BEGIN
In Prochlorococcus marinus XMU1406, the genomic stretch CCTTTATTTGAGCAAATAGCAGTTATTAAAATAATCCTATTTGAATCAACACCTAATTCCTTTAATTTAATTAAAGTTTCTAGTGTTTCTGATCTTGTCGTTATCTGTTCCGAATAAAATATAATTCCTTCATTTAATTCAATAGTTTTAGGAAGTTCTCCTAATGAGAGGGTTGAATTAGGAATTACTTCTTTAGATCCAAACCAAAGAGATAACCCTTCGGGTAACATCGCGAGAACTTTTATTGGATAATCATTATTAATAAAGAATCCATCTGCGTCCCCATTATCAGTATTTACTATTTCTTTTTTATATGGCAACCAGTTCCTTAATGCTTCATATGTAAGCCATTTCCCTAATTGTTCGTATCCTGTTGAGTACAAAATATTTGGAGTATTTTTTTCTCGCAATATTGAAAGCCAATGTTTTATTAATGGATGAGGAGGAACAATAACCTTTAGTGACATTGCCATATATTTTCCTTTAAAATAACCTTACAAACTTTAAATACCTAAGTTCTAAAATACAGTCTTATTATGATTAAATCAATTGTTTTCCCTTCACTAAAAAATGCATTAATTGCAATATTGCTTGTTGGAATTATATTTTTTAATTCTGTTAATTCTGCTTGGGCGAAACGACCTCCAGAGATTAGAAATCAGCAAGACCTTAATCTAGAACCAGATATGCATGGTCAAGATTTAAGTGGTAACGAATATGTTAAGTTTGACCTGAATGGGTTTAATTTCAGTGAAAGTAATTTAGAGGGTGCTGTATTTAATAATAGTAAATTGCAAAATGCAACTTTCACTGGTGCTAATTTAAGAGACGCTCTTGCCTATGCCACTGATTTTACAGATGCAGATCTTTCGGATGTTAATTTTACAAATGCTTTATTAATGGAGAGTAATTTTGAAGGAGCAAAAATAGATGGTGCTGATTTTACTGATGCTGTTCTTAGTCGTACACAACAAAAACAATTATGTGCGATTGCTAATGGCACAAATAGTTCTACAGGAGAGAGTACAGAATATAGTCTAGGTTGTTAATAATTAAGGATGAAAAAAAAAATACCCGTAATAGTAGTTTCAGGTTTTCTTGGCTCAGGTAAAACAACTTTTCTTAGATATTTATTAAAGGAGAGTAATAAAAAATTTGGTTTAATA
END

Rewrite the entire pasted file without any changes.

In Prochlorococcus marinus XMU1406, the genomic stretch CCTTTATTTGAGCAAATAGCAGTTATTAAAATAATCCTATTTGAATCAACACCTAATTCCTTTAATTTAATTAAAGTTTCTAGTGTTTCTGATCTTGTCGTTATCTGTTCCGAATAAAATATAATTCCTTCATTTAATTCAATAGTTTTAGGAAGTTCTCCTAATGAGAGGGTTGAATTAGGAATTACTTCTTTAGATCCAAACCAAAGAGATAACCCTTCGGGTAACATCGCGAGAACTTTTATTGGATAATCATTATTAATAAAGAATCCATCTGCGTCCCCATTATCAGTATTTACTATTTCTTTTTTATATGGCAACCAGTTCCTTAATGCTTCATATGTAAGCCATTTCCCTAATTGTTCGTATCCTGTTGAGTACAAAATATTTGGAGTATTTTTTTCTCGCAATATTGAAAGCCAATGTTTTATTAATGGATGAGGAGGAACAATAACCTTTAGTGACATTGCCATATATTTTCCTTTAAAATAACCTTACAAACTTTAAATACCTAAGTTCTAAAATACAGTCTTATTATGATTAAATCAATTGTTTTCCCTTCACTAAAAAATGCATTAATTGCAATATTGCTTGTTGGAATTATATTTTTTAATTCTGTTAATTCTGCTTGGGCGAAACGACCTCCAGAGATTAGAAATCAGCAAGACCTTAATCTAGAACCAGATATGCATGGTCAAGATTTAAGTGGTAACGAATATGTTAAGTTTGACCTGAATGGGTTTAATTTCAGTGAAAGTAATTTAGAGGGTGCTGTATTTAATAATAGTAAATTGCAAAATGCAACTTTCACTGGTGCTAATTTAAGAGACGCTCTTGCCTATGCCACTGATTTTACAGATGCAGATCTTTCGGATGTTAATTTTACAAATGCTTTATTAATGGAGAGTAATTTTGAAGGAGCAAAAATAGATGGTGCTGATTTTACTGATGCTGTTCTTAGTCGTACACAACAAAAACAATTATGTGCGATTGCTAATGGCACAAATAGTTCTACAGGAGAGAGTACAGAATATAGTCTAGGTTGTTAATAATTAAGGATGAAAAAAAAAATACCCGTAATAGTAGTTTCAGGTTTTCTTGGCTCAGGTAAAACAACTTTTCTTAGATATTTATTAAAGGAGAGTAATAAAAAATTTGGTTTAATA